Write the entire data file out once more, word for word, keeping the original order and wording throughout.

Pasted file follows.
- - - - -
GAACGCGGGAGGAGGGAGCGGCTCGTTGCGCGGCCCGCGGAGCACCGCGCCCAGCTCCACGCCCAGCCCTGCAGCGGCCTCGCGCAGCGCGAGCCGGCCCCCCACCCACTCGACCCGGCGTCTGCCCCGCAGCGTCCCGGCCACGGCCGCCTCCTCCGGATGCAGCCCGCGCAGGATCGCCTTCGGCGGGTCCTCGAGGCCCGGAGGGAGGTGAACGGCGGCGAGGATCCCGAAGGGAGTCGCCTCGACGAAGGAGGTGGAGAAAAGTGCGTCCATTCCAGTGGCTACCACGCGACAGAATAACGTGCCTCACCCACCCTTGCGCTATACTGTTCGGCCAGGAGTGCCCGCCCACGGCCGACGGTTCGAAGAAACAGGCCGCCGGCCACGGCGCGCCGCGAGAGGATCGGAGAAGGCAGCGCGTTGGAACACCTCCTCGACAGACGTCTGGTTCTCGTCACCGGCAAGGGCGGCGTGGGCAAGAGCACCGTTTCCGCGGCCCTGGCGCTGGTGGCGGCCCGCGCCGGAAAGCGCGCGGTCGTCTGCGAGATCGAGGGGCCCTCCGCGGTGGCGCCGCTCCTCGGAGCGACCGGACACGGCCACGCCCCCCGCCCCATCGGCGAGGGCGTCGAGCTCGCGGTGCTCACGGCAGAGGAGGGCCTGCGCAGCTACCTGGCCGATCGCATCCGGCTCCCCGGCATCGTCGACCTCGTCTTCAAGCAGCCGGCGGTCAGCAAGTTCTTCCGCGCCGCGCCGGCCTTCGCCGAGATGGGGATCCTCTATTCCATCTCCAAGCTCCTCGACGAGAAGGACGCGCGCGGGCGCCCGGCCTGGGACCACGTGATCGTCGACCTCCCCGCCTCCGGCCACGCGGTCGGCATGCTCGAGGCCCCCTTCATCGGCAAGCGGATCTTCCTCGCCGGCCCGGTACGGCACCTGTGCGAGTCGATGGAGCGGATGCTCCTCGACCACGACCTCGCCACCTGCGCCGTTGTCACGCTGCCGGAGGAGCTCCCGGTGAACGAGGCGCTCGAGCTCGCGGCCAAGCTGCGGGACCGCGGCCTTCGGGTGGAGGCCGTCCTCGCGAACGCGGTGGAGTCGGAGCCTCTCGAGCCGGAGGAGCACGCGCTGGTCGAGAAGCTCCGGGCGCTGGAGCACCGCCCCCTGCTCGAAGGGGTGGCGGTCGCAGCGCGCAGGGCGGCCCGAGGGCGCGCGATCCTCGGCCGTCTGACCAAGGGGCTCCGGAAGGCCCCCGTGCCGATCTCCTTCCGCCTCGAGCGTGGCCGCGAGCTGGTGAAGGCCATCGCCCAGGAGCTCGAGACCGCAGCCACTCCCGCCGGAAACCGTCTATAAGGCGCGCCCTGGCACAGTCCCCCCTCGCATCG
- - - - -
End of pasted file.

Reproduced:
GAACGCGGGAGGAGGGAGCGGCTCGTTGCGCGGCCCGCGGAGCACCGCGCCCAGCTCCACGCCCAGCCCTGCAGCGGCCTCGCGCAGCGCGAGCCGGCCCCCCACCCACTCGACCCGGCGTCTGCCCCGCAGCGTCCCGGCCACGGCCGCCTCCTCCGGATGCAGCCCGCGCAGGATCGCCTTCGGCGGGTCCTCGAGGCCCGGAGGGAGGTGAACGGCGGCGAGGATCCCGAAGGGAGTCGCCTCGACGAAGGAGGTGGAGAAAAGTGCGTCCATTCCAGTGGCTACCACGCGACAGAATAACGTGCCTCACCCACCCTTGCGCTATACTGTTCGGCCAGGAGTGCCCGCCCACGGCCGACGGTTCGAAGAAACAGGCCGCCGGCCACGGCGCGCCGCGAGAGGATCGGAGAAGGCAGCGCGTTGGAACACCTCCTCGACAGACGTCTGGTTCTCGTCACCGGCAAGGGCGGCGTGGGCAAGAGCACCGTTTCCGCGGCCCTGGCGCTGGTGGCGGCCCGCGCCGGAAAGCGCGCGGTCGTCTGCGAGATCGAGGGGCCCTCCGCGGTGGCGCCGCTCCTCGGAGCGACCGGACACGGCCACGCCCCCCGCCCCATCGGCGAGGGCGTCGAGCTCGCGGTGCTCACGGCAGAGGAGGGCCTGCGCAGCTACCTGGCCGATCGCATCCGGCTCCCCGGCATCGTCGACCTCGTCTTCAAGCAGCCGGCGGTCAGCAAGTTCTTCCGCGCCGCGCCGGCCTTCGCCGAGATGGGGATCCTCTATTCCATCTCCAAGCTCCTCGACGAGAAGGACGCGCGCGGGCGCCCGGCCTGGGACCACGTGATCGTCGACCTCCCCGCCTCCGGCCACGCGGTCGGCATGCTCGAGGCCCCCTTCATCGGCAAGCGGATCTTCCTCGCCGGCCCGGTACGGCACCTGTGCGAGTCGATGGAGCGGATGCTCCTCGACCACGACCTCGCCACCTGCGCCGTTGTCACGCTGCCGGAGGAGCTCCCGGTGAACGAGGCGCTCGAGCTCGCGGCCAAGCTGCGGGACCGCGGCCTTCGGGTGGAGGCCGTCCTCGCGAACGCGGTGGAGTCGGAGCCTCTCGAGCCGGAGGAGCACGCGCTGGTCGAGAAGCTCCGGGCGCTGGAGCACCGCCCCCTGCTCGAAGGGGTGGCGGTCGCAGCGCGCAGGGCGGCCCGAGGGCGCGCGATCCTCGGCCGTCTGACCAAGGGGCTCCGGAAGGCCCCCGTGCCGATCTCCTTCCGCCTCGAGCGTGGCCGCGAGCTGGTGAAGGCCATCGCCCAGGAGCTCGAGACCGCAGCCACTCCCGCCGGAAACCGTCTATAAGGCGCGCCCTGGCACAGTCCCCCCTCGCATCG